Zannick is my new best friend. We’re taking a breather after weaving through the lush green trees of St Lucia’s Fond Doux Plantation and Resort to shelter beneath one that’s thick with coconuts.
The air, hot and sticky after a brief tropical downpour, has me gasping for a drink.
“Would you like some coconut water?” Zannick asks.
I nod yes, even though the cartons I’ve tried in the UK taste like potato juice.
He prods the young coconuts, which glisten like bowling balls, until one tumbles to the ground. Then he slices the top off.
Cupping it with both hands, I gulp down half of its refreshing contents – crisp, sweet and nothing like the poor imitations back home – and carry it to the resort bar for a top-up of Bounty rum. When in the Caribbean, eh?
This isn’t exactly a hard-won beverage.
Fond Doux is a cocoa plantation that once supplied Hershey’s, and my morning has been spent exploring its labyrinthine, jungly grounds to learn how chocolate is made. I’m like a tall child in an exotic sweet shop.
I’ve cracked open a cocoa pod to taste the zesty pulp coating the seeds inside, inhaled the sharp, coffee-like aroma of fermenting cocoa beans and devoured a spectrum of chocolate samples, from dark, cinnamon-flecked squares to creamy bars studded with cashew nuts.
Those who can’t get enough of it can stay at on-site Hotel Chocolat, where even the spa treatments utilise the cocoa groves’ produce.
That’s a bit hedonistic, even for me. So I retreat to nearby Anse Chastanet Resort.
Just outside Soufrière, a sleepy harbour town peppered with pastel wooden houses, this place is a tonic – particularly as I’m visiting mid-December.
I’ve swapped horizontal sleet, harried shoppers and ever-multiplying festive gatherings for 30-degree heat in a blissfully unplugged hillside resort with no phone or TV in my room.
The décor, minimalist but characterful, is almost all locally sourced. Whitewashed walls and rattan lampshades are lifted by bright madras plaid textiles (the cloth of the island) and abstract art. But it’s the surroundings that take my breath away. The knots in my shoulders unfurl as I step on to my balcony. To my left, the rugged spires of the Piton Mountains soar above a dense forest. On the right, beneath cascading palm trees, the Caribbean Sea laps the shore. You ain’t on Sauchiehall Street any more, Toto.
Birds perch on the ledge beside my table at Balawoo, the resort’s open-air tree house restaurant, where I stuff myself with catch of the day and a tangle of West Indian pumpkin ratatouille. At night, I doze off to the whirr of cicadas. It’s heaven.
There’s no pool, but you can go for a wild swim in the sea. And there’s no Jacuzzi, but I find something far more thrilling just 20 minutes away.
St Lucia lays claim to having the world’s only drive-in volcano, where you can park up on the crater amid steaming sulphur springs and take a dip in the mud baths.
Locals say the mud knocks 10 years off you so I slather my entire body in the stuff, dry off in the baking heat then soak in the bubbling, bath-warm pools.
I don’t quite emerge looking a decade younger, but my skin is soft and I’ve lost all concept of time. And do you age at all if you stop paying attention to the seconds ticking by?
The pace of life here is leisurely, but that doesn’t mean St Lucians don’t know how to party.
The island is a hive of activity when I arrive to the opening of Royal Saint Lucia Turf Club, a new racecourse teeming with local dignitaries and celebrities on its launch day.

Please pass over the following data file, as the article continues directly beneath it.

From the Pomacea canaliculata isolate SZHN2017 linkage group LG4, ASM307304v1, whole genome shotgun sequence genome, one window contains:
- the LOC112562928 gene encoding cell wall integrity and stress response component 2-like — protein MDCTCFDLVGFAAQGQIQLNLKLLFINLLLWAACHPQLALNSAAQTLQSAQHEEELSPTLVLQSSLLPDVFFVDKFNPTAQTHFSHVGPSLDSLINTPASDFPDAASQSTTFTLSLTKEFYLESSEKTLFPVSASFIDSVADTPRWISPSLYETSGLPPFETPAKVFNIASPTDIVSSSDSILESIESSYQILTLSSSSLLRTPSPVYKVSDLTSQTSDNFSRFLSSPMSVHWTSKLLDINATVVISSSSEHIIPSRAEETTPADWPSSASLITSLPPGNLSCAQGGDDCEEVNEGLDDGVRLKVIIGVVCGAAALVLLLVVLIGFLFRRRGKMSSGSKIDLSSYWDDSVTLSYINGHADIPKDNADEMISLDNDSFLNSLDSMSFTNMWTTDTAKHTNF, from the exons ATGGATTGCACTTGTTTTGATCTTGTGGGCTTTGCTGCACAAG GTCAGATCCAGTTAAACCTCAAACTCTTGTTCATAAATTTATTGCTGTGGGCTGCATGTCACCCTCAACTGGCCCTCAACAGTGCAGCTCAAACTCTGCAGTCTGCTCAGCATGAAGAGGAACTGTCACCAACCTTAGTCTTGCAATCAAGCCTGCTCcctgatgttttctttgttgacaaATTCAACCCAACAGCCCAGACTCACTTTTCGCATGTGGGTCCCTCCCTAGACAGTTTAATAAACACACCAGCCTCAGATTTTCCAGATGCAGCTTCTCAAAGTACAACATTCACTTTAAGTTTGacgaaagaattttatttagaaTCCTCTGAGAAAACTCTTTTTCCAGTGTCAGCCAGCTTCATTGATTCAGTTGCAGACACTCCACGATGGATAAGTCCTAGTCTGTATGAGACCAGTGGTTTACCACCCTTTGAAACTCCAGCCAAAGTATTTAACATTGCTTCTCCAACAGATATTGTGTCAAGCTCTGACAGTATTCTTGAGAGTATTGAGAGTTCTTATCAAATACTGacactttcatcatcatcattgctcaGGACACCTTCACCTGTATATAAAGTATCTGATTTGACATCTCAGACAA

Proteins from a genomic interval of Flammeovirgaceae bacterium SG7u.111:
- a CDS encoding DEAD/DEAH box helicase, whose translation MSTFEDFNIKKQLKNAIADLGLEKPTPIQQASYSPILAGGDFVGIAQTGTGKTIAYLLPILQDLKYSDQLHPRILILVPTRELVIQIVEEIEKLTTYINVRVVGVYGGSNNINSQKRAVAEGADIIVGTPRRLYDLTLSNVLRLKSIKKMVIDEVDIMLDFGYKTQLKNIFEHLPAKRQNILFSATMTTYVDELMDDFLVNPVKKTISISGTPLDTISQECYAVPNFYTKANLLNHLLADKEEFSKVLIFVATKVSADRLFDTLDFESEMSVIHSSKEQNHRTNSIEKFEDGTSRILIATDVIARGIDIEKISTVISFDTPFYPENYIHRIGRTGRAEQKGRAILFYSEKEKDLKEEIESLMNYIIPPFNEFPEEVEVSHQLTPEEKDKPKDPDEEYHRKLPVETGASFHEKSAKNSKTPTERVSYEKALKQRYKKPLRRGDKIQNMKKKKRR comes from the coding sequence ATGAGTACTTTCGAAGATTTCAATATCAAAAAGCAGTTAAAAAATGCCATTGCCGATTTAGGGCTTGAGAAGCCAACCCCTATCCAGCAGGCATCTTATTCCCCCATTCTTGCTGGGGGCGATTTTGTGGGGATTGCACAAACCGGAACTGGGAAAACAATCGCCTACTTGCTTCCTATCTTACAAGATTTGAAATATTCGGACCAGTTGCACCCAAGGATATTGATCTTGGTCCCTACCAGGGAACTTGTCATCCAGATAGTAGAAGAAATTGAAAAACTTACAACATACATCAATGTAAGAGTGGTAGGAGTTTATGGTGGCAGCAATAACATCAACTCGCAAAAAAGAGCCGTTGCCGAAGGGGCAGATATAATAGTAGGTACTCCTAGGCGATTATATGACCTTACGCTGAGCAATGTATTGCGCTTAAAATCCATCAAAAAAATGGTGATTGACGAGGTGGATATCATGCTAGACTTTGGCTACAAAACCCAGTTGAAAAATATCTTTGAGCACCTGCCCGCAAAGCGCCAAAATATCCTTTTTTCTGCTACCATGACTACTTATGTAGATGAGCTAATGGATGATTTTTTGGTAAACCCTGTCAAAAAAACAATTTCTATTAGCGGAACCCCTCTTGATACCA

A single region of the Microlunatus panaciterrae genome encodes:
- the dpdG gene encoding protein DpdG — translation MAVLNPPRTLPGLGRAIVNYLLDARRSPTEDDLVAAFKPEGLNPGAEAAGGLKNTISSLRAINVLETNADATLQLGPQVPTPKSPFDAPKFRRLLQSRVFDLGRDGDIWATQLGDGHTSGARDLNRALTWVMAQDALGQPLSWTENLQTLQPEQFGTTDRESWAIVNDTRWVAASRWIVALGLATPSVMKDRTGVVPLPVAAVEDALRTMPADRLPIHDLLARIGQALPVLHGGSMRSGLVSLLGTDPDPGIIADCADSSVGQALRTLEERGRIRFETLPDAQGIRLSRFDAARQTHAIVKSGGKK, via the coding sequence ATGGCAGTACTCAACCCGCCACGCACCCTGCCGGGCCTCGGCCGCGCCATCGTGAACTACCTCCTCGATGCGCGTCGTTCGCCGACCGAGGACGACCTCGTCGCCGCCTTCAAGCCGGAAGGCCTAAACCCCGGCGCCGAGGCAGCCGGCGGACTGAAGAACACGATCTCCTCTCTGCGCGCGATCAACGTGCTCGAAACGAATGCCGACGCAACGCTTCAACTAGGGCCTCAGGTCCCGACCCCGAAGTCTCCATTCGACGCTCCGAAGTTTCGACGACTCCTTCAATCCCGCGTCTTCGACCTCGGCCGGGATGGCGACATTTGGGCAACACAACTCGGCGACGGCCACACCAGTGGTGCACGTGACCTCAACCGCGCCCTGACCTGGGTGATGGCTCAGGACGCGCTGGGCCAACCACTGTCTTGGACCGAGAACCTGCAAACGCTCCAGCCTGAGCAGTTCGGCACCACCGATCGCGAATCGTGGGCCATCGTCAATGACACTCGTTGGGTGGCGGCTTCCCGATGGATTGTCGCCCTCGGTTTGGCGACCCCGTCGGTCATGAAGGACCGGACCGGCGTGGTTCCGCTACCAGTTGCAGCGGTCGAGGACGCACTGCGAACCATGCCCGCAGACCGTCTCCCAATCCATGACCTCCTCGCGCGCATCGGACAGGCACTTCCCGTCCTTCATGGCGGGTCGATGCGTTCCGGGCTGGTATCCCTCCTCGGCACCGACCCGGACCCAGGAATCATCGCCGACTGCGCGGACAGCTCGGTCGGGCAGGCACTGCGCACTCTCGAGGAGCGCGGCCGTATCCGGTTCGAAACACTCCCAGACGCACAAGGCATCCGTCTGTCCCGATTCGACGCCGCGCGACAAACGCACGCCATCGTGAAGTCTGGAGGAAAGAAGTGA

There’s a reggae concert afterwards, but I’m drawn to the music blaring from a roadside joint called Release Stress Bar. Its name alone is enough of a lure, but a group of twentysomethings are dancing to Dolly Parton (country music is inexplicably huge here) and I’m overcome by an urge to join them.
The rum punch is too lethal for me to recall the details, but I have the best fun I’ve had in ages.
More good times are in store when I travel north to Marigot Bay Resort & Marina, which, with its multiple restaurants, swim-up bar and infinity pools, is the archetypal swishy Caribbean resort.
The hospitality is something else. Staff remember my name and bring drinks unprompted when they correctly suspect I’m withering in the heat. After I express disappointment the breakfast buffet is a bit British, the chef whips up a plate of salt cod with green figs and a hot mug of cocoa tea to wash it down.
There’s always a buzz here and plenty of activities to partake in. My favourite is one I’ve never tried before: kayaking.
“You can swim, right?” asks my instructor David as we eyeball the choppy sea.
Fortunately I don’t need to. Once we’ve bumped over the waves we reach a perfectly still reservoir bordered by tall grass. We row past mango, guava and banana trees. Birds swoop and land on the water’s surface, sending ripples that dance with the squiggles of fish underneath.
“This is the closest you’ll get to nature,” says David. “There’s no better place to come, alone, for self-reflection.”
I don’t think about work, or deadlines, or the to-do list waiting at home. My phone is in the hotel room so I commit everything to the camera in my mind: the blueness of the sky, the flowering almond trees, the sun on my skin.
It’s the picture I’ve returned to most often.
P.S. The best time to visit St Lucia is between December and May, when the weather is generally dry and hot. Rainy season is from June to November, and hurricanes are most likely to hit in August and September.
British Airways fly direct to St Lucia from London Heathrow. Nightly rates at Anse Chastanet ansechastanet.com start at £315 per room based on double occupancy. Rates at Marigot Bay Resort & Marina marigotbayresort.com start at £226 per night based on double occupancy. For more information on St Lucia, visit stlucia.org.